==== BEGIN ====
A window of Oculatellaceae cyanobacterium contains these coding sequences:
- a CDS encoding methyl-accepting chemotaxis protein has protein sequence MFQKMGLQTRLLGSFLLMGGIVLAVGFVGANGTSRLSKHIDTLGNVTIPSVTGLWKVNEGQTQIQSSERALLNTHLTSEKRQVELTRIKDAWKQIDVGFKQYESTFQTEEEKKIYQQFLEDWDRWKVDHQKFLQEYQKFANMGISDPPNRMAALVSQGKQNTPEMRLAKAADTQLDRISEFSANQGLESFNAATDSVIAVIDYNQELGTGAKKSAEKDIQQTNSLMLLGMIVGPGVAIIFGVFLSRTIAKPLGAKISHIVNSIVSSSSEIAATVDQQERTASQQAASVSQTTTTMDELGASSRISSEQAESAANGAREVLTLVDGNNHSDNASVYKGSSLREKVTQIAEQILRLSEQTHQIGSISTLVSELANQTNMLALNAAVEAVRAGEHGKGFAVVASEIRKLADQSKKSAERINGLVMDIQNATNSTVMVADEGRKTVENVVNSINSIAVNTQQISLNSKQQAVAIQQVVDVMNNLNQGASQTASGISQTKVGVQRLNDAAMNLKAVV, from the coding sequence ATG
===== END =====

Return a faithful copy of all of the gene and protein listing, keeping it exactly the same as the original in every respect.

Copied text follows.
A window of Oculatellaceae cyanobacterium contains these coding sequences:
- a CDS encoding methyl-accepting chemotaxis protein has protein sequence MFQKMGLQTRLLGSFLLMGGIVLAVGFVGANGTSRLSKHIDTLGNVTIPSVTGLWKVNEGQTQIQSSERALLNTHLTSEKRQVELTRIKDAWKQIDVGFKQYESTFQTEEEKKIYQQFLEDWDRWKVDHQKFLQEYQKFANMGISDPPNRMAALVSQGKQNTPEMRLAKAADTQLDRISEFSANQGLESFNAATDSVIAVIDYNQELGTGAKKSAEKDIQQTNSLMLLGMIVGPGVAIIFGVFLSRTIAKPLGAKISHIVNSIVSSSSEIAATVDQQERTASQQAASVSQTTTTMDELGASSRISSEQAESAANGAREVLTLVDGNNHSDNASVYKGSSLREKVTQIAEQILRLSEQTHQIGSISTLVSELANQTNMLALNAAVEAVRAGEHGKGFAVVASEIRKLADQSKKSAERINGLVMDIQNATNSTVMVADEGRKTVENVVNSINSIAVNTQQISLNSKQQAVAIQQVVDVMNNLNQGASQTASGISQTKVGVQRLNDAAMNLKAVV, from the coding sequence ATG